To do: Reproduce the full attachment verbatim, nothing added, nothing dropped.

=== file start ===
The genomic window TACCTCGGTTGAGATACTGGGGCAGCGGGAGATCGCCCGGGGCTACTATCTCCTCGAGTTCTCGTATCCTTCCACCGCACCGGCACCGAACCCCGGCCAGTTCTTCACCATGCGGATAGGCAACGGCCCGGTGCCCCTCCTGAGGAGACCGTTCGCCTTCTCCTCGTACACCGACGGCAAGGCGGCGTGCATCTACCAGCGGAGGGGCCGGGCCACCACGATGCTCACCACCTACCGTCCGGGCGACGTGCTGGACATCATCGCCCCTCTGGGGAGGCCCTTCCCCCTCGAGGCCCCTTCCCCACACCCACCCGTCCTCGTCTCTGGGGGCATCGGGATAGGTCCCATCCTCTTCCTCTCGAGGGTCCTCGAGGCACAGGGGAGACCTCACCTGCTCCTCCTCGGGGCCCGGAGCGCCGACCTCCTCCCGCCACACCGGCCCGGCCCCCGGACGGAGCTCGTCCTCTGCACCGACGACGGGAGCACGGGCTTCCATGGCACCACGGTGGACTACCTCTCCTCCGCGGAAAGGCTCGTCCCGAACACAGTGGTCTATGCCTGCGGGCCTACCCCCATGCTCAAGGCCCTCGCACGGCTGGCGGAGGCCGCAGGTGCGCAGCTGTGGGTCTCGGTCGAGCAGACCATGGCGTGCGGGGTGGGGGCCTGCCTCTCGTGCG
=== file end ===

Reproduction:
The genomic window TACCTCGGTTGAGATACTGGGGCAGCGGGAGATCGCCCGGGGCTACTATCTCCTCGAGTTCTCGTATCCTTCCACCGCACCGGCACCGAACCCCGGCCAGTTCTTCACCATGCGGATAGGCAACGGCCCGGTGCCCCTCCTGAGGAGACCGTTCGCCTTCTCCTCGTACACCGACGGCAAGGCGGCGTGCATCTACCAGCGGAGGGGCCGGGCCACCACGATGCTCACCACCTACCGTCCGGGCGACGTGCTGGACATCATCGCCCCTCTGGGGAGGCCCTTCCCCCTCGAGGCCCCTTCCCCACACCCACCCGTCCTCGTCTCTGGGGGCATCGGGATAGGTCCCATCCTCTTCCTCTCGAGGGTCCTCGAGGCACAGGGGAGACCTCACCTGCTCCTCCTCGGGGCCCGGAGCGCCGACCTCCTCCCGCCACACCGGCCCGGCCCCCGGACGGAGCTCGTCCTCTGCACCGACGACGGGAGCACGGGCTTCCATGGCACCACGGTGGACTACCTCTCCTCCGCGGAAAGGCTCGTCCCGAACACAGTGGTCTATGCCTGCGGGCCTACCCCCATGCTCAAGGCCCTCGCACGGCTGGCGGAGGCCGCAGGTGCGCAGCTGTGGGTCTCGGTCGAGCAGACCATGGCGTGCGGGGTGGGGGCCTGCCTCTCGTGCG